Torpedo Plaza and Marina Park is behind the Torpedo Factory Art Center. This is one of the city's most visited parks, as it has restaurants, a marina, benches, and trails connecting to the neighboring parks.
Waterfront Park is a small 1.5 acre square located at the base of Prince Street. This park has an open grassy lawn, a statue of a ship builder, old anchors, and a monument to fallen policemen.
Point Lumley is another of the string of disconnected riverfront parks in Old Town. This park lies at the base of Duke Street, and has just .2 acres of land with some flowering vegetation, a few benches, and a tiny river overlook. On either side of this park are warehouses and parking lots... too bad the city can't buy up the rest of the riverfront lots and
expand these parks!
Roberdeau Park is a tiny park at the end of Wolfe Street on the Potomac.
Shipyard Park is on Wilkes Street next to Pomander Park on the river.
Pomander Park and Windmill Hill Park are separated by Union Street. Together these parks are comprised of about five acres and they have basketball courts, playgrounds, a few trails, dog areas, and great views of the Potomac.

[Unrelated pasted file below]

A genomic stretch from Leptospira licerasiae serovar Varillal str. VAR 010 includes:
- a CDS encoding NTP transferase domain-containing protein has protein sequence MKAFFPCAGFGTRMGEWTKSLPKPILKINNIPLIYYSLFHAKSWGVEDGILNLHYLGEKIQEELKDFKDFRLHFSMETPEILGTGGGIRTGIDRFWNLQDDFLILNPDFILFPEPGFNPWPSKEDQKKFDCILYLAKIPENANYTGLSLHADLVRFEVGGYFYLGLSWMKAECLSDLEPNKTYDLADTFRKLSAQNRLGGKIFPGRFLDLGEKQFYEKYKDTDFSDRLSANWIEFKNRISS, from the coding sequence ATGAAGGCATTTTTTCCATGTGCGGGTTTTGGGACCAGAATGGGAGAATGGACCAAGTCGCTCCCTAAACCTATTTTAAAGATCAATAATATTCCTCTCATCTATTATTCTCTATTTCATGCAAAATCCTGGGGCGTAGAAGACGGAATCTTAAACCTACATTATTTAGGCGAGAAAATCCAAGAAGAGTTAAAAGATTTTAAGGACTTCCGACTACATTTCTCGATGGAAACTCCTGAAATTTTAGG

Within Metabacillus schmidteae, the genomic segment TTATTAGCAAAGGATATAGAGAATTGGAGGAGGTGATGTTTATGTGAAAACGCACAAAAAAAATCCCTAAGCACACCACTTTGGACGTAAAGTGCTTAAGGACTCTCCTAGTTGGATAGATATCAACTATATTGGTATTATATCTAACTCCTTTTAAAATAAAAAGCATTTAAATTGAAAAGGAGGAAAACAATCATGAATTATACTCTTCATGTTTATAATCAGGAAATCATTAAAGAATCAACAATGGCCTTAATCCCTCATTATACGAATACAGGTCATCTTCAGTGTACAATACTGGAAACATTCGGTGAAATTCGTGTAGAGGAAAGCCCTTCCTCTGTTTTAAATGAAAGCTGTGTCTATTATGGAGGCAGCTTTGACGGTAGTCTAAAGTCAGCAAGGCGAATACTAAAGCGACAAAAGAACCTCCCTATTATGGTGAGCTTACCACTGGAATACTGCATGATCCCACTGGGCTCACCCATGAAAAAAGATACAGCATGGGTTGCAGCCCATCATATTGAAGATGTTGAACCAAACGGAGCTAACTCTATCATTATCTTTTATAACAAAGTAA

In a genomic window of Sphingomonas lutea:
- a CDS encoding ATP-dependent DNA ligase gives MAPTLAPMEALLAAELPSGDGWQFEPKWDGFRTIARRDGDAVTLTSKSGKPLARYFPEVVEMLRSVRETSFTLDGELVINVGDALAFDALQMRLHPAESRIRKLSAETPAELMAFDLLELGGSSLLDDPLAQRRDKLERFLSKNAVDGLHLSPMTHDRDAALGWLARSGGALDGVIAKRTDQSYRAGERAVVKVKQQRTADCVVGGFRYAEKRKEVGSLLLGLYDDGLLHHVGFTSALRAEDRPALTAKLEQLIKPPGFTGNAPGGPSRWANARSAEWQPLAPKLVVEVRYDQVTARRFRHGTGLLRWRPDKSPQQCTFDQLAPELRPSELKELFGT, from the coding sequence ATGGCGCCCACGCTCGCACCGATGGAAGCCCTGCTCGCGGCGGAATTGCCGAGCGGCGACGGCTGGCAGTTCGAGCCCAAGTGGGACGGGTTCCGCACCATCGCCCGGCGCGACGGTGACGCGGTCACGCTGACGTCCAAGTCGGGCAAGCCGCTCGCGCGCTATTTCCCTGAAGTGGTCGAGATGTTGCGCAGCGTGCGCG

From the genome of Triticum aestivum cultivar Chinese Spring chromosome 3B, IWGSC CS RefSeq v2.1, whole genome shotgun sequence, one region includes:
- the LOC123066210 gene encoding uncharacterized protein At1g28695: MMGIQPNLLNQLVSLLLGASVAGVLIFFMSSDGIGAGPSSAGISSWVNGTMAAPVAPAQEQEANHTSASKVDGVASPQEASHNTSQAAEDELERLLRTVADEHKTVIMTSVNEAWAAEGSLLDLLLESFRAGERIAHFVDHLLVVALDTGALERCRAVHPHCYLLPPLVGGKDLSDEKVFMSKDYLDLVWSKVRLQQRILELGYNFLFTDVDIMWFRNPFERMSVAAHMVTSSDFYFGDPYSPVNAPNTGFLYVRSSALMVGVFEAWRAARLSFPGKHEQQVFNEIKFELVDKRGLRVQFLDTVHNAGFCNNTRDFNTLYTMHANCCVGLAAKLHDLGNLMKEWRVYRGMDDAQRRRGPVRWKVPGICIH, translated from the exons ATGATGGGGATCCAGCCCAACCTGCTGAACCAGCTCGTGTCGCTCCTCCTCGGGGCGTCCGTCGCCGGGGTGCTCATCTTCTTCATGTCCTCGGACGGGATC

Ford's Landing is the site of the old Ford Motors plant on the waterfront.
Jones Point Park is one of my favorite parks, as it has a variety of historic elements such as the Jones Point Light House, the first Washington DC boundary stone, the foundations of old ship building factories, and even Native American sites.
These are some of my favorite parks that are not along the river:
Simpson Park is in the Del Rey Neighborhood, just a mile or less from Old Town. This park is bordered by our local YMCA, and it has baseball fields, a fitness path, and more.
King Street Gardens Park is located near King Street Metro Station at the big intersection of King Street, Diagonal Road, and Daingerfield Street. This park was dedicated in 1997 and features a small wetlands, a large vine-covered trellis, summertime concerts, and a farmers market.
Fort Ward Park is a huge park that was created to preserve Civil War-era Fort Ward. Though this fort was never involved in a battle, this is the best preserved of the ring of forts surrounding the nation's capitol.
African American Heritage Memorial Park is located just west of Alexandria National Cemetery next to the Carlyle neighborhood.